State Bank of Mysore

BSE: 532200 | NSE: MYSOREBANK | ISIN: INE651A01020 
Market Cap: [Rs.Cr.] 2,759 | Face Value: [Rs.] 10
Industry: Banks - Public Sector

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Director's Report



To the State Bank of India, Reserve Bank of India and the Central Government, in termsof Section 43(1) of State Bank of India (Subsidiary Banks) Act, 1959.

1. Management Discussions And Analysis

1.1. Macro economic Scenario and Banking environment.

1.1.1. Global economic activity had strengthened in HY2 and the growth is likely to bein the vicinity of 3.5% in 2014. The expansion in global output is expected to be led byadvanced economies (AEs). However, downside risks to growth trajectory arise from ongoingtapering of quantitative easing (QE) in the US, continuing deflation concerns and weakbalance sheets in the Euro area and, inflationary pressures in the emerging market anddeveloping economies (EMDEs). Weakening growth and financial fragilities in China inrecent years pose a large risk to global trade and growth.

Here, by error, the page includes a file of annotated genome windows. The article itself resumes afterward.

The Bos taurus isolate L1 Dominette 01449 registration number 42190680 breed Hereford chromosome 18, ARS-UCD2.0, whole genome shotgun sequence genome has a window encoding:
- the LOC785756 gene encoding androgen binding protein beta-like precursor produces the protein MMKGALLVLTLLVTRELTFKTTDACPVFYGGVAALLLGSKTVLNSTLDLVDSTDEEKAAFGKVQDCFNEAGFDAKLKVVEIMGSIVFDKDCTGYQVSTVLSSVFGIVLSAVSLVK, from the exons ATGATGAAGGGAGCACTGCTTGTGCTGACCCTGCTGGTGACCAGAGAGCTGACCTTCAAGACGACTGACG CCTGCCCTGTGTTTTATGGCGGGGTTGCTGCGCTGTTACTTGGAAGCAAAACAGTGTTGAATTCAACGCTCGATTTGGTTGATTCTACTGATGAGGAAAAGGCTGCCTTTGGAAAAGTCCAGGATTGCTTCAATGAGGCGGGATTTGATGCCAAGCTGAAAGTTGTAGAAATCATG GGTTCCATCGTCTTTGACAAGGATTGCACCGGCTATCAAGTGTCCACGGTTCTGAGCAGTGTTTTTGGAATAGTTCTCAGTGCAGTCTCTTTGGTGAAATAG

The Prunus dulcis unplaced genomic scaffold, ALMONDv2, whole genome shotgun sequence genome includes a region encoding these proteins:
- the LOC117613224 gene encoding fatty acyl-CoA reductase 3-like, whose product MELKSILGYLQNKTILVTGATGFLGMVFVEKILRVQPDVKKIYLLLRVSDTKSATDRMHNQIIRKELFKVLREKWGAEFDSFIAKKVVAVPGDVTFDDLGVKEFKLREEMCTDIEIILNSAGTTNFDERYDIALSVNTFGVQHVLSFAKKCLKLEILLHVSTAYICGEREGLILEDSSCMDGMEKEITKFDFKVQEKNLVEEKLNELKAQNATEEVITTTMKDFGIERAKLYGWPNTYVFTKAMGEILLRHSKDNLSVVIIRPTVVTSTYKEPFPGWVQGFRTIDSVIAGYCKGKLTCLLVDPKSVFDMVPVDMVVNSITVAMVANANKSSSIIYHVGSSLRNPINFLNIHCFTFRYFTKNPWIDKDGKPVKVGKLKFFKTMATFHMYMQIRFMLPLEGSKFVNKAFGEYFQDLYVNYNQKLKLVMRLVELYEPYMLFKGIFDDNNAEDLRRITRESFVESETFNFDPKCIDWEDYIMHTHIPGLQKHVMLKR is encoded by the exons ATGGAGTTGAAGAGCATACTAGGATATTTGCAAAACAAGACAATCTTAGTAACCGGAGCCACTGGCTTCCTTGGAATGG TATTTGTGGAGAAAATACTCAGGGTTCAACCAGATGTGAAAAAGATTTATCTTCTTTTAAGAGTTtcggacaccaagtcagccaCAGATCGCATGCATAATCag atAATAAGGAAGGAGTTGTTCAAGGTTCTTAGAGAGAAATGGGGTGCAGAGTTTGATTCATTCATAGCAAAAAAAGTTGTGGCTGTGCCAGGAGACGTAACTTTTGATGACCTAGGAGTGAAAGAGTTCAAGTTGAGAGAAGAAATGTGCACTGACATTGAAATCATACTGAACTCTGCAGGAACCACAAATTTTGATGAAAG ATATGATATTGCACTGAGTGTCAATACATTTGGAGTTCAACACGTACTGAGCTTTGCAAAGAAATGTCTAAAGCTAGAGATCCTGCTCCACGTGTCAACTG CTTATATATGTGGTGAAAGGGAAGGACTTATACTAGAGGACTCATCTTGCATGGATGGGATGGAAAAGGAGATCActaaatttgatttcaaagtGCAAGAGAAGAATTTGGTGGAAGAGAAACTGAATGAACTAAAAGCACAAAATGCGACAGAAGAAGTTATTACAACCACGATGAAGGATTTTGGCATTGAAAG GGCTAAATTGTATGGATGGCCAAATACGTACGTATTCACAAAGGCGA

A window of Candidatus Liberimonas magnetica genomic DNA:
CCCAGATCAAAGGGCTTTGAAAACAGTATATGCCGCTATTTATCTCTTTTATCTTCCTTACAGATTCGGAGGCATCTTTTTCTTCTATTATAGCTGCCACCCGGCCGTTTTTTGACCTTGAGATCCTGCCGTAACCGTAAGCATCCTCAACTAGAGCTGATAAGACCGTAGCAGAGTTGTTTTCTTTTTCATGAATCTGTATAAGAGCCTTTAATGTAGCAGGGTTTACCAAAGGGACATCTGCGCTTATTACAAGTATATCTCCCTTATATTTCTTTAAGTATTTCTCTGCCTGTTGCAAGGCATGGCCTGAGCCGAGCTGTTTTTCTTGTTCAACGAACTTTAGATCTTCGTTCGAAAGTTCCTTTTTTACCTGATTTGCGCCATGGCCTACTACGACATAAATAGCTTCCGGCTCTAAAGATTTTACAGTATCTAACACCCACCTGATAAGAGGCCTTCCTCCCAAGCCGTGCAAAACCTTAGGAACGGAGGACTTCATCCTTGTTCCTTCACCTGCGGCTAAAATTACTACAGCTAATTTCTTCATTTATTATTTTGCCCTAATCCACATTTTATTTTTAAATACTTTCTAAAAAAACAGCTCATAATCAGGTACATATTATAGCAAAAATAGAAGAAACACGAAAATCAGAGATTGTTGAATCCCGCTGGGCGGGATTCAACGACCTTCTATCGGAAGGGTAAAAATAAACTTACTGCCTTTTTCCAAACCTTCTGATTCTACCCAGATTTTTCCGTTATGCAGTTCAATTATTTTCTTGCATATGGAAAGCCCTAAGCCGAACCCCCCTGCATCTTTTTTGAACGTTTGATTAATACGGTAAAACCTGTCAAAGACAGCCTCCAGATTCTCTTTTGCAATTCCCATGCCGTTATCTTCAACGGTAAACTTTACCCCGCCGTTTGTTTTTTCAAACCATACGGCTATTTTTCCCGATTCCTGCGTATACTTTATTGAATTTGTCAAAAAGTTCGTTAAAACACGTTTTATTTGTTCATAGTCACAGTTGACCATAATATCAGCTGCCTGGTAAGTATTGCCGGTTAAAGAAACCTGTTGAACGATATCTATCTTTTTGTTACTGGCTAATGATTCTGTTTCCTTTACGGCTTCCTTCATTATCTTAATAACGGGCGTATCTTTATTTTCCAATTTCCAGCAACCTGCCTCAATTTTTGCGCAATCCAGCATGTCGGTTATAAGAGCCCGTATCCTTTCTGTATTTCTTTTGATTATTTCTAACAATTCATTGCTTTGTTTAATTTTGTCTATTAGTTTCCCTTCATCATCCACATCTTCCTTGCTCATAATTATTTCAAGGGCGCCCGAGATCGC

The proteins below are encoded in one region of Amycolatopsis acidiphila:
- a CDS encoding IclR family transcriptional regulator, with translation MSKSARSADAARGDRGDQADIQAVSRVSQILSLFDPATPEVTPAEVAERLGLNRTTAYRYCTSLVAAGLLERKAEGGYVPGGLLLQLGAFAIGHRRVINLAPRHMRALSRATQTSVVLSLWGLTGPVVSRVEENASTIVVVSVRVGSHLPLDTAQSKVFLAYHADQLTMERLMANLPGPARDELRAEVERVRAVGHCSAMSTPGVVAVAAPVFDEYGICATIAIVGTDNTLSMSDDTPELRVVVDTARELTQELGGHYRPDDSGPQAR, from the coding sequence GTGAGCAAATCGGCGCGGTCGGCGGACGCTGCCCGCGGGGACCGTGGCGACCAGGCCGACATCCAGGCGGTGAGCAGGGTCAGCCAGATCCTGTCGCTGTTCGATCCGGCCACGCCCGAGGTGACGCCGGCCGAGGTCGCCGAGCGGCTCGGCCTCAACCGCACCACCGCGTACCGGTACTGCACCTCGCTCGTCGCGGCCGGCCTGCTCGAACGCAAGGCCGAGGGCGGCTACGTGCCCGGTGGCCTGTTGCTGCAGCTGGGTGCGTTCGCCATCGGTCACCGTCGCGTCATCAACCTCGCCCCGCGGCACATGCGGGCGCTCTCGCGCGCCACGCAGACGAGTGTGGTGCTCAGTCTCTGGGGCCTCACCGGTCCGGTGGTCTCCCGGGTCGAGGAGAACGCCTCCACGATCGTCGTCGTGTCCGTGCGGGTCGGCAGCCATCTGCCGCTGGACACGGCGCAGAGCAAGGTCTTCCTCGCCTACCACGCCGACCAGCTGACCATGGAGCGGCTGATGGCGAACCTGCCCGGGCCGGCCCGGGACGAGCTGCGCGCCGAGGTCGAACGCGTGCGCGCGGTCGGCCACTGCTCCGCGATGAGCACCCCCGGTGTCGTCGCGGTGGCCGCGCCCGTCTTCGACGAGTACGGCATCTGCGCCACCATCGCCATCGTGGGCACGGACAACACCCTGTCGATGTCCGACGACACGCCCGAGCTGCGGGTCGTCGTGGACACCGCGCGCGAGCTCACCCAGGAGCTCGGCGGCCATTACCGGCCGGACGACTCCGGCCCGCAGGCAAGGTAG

Since the Third Quarter Review of January 2014, global activity appears to havemoderated on slower growth in the US, UK and Japan, restrained by the uncertain externaldemand environment and structural constraints. Going forward, global growth is likely tostrengthen with risks tilted to the downside.

1.1.2. After the unexpected shock from the May 2013 tapering indication by the US Fed,policy action in India has rebuilt buffers to cushion it against possible spill-overs.These buffers effectively bulwarked the Indian economy against the two recent occasions ofspill-overs to EMDEs the first, when the US Fed started the withdrawal of its large-scaleasset purchase programme and the second, which followed escalation of the Ukraine crisis.

1.1.3. On both these occasions, Indian markets were less volatile than its peers.

The sustained FII inflows, augmented by repayments by public sector oil marketingcompanies of their foreign currency obligations to the Reserve Bank during March, coupledwith increased export earnings have led to an increase in reserves to over USD 309billion.